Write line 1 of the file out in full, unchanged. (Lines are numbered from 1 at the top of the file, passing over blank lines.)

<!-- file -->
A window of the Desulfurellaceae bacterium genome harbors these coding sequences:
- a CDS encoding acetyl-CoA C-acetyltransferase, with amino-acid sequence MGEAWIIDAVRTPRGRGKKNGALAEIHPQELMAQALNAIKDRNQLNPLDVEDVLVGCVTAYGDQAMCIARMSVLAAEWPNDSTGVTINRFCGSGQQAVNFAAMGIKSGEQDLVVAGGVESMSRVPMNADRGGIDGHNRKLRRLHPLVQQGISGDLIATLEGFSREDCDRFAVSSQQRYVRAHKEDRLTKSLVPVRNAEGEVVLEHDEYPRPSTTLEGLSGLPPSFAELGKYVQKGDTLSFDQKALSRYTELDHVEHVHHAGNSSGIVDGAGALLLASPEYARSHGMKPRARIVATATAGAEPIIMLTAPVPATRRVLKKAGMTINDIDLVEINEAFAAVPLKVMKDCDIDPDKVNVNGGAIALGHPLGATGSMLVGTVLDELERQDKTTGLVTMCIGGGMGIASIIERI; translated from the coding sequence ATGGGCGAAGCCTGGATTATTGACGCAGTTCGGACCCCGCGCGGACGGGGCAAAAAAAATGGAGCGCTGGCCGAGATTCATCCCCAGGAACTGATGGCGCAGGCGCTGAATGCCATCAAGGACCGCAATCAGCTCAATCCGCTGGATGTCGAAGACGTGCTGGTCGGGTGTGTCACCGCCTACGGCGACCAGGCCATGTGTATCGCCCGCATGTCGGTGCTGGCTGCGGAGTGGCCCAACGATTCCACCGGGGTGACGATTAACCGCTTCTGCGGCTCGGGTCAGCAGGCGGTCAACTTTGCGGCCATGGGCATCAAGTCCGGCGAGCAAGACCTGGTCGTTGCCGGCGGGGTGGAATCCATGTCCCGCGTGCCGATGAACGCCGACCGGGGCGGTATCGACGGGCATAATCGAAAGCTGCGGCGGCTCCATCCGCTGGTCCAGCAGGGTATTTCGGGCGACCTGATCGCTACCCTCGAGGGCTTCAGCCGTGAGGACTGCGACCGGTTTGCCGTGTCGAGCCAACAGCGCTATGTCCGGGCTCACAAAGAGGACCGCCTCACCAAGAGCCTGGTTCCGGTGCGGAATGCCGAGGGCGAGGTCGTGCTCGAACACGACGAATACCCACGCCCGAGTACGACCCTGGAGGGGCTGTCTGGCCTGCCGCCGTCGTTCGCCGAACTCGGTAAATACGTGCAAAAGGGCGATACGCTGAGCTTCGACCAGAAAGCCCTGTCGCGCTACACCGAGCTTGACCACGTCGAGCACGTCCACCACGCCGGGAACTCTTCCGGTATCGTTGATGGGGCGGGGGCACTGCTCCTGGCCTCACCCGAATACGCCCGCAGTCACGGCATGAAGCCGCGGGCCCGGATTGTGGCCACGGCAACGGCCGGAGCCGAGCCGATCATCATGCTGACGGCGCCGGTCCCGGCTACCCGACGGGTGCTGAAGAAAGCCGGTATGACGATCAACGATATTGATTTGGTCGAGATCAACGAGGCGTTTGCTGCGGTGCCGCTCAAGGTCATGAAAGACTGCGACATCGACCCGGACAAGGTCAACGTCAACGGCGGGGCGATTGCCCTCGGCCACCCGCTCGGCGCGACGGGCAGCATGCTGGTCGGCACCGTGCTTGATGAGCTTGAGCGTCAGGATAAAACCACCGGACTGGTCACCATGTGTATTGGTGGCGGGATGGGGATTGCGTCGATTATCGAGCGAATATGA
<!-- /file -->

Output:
A window of the Desulfurellaceae bacterium genome harbors these coding sequences: